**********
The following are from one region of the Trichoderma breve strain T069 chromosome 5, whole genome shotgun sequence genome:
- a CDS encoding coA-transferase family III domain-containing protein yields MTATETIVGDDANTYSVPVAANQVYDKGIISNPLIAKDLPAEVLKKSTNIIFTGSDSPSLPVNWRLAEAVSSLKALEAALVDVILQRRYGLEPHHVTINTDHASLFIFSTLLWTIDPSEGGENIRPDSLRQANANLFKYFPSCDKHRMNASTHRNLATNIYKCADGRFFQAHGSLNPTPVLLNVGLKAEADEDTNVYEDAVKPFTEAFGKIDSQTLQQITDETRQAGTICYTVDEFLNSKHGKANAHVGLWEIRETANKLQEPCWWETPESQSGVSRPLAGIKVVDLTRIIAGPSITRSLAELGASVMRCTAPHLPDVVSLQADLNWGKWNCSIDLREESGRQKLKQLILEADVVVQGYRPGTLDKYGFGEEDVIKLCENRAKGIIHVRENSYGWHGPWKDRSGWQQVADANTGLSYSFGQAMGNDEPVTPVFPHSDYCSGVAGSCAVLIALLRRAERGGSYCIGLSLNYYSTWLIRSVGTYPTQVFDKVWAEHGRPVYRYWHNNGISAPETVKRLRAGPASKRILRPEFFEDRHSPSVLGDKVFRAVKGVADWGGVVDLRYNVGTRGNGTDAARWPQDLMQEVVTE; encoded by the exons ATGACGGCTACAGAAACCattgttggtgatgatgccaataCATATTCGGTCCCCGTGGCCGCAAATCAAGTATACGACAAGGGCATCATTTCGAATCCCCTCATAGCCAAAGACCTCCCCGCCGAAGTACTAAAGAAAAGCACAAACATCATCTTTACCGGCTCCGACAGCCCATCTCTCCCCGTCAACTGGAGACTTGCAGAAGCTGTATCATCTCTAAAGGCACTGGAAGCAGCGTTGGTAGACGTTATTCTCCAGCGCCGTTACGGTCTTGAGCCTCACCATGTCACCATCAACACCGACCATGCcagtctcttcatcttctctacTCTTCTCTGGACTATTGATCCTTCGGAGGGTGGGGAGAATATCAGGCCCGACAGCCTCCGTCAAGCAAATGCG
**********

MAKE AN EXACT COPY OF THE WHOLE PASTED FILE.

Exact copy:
The following are from one region of the Trichoderma breve strain T069 chromosome 5, whole genome shotgun sequence genome:
- a CDS encoding coA-transferase family III domain-containing protein yields MTATETIVGDDANTYSVPVAANQVYDKGIISNPLIAKDLPAEVLKKSTNIIFTGSDSPSLPVNWRLAEAVSSLKALEAALVDVILQRRYGLEPHHVTINTDHASLFIFSTLLWTIDPSEGGENIRPDSLRQANANLFKYFPSCDKHRMNASTHRNLATNIYKCADGRFFQAHGSLNPTPVLLNVGLKAEADEDTNVYEDAVKPFTEAFGKIDSQTLQQITDETRQAGTICYTVDEFLNSKHGKANAHVGLWEIRETANKLQEPCWWETPESQSGVSRPLAGIKVVDLTRIIAGPSITRSLAELGASVMRCTAPHLPDVVSLQADLNWGKWNCSIDLREESGRQKLKQLILEADVVVQGYRPGTLDKYGFGEEDVIKLCENRAKGIIHVRENSYGWHGPWKDRSGWQQVADANTGLSYSFGQAMGNDEPVTPVFPHSDYCSGVAGSCAVLIALLRRAERGGSYCIGLSLNYYSTWLIRSVGTYPTQVFDKVWAEHGRPVYRYWHNNGISAPETVKRLRAGPASKRILRPEFFEDRHSPSVLGDKVFRAVKGVADWGGVVDLRYNVGTRGNGTDAARWPQDLMQEVVTE; encoded by the exons ATGACGGCTACAGAAACCattgttggtgatgatgccaataCATATTCGGTCCCCGTGGCCGCAAATCAAGTATACGACAAGGGCATCATTTCGAATCCCCTCATAGCCAAAGACCTCCCCGCCGAAGTACTAAAGAAAAGCACAAACATCATCTTTACCGGCTCCGACAGCCCATCTCTCCCCGTCAACTGGAGACTTGCAGAAGCTGTATCATCTCTAAAGGCACTGGAAGCAGCGTTGGTAGACGTTATTCTCCAGCGCCGTTACGGTCTTGAGCCTCACCATGTCACCATCAACACCGACCATGCcagtctcttcatcttctctacTCTTCTCTGGACTATTGATCCTTCGGAGGGTGGGGAGAATATCAGGCCCGACAGCCTCCGTCAAGCAAATGCG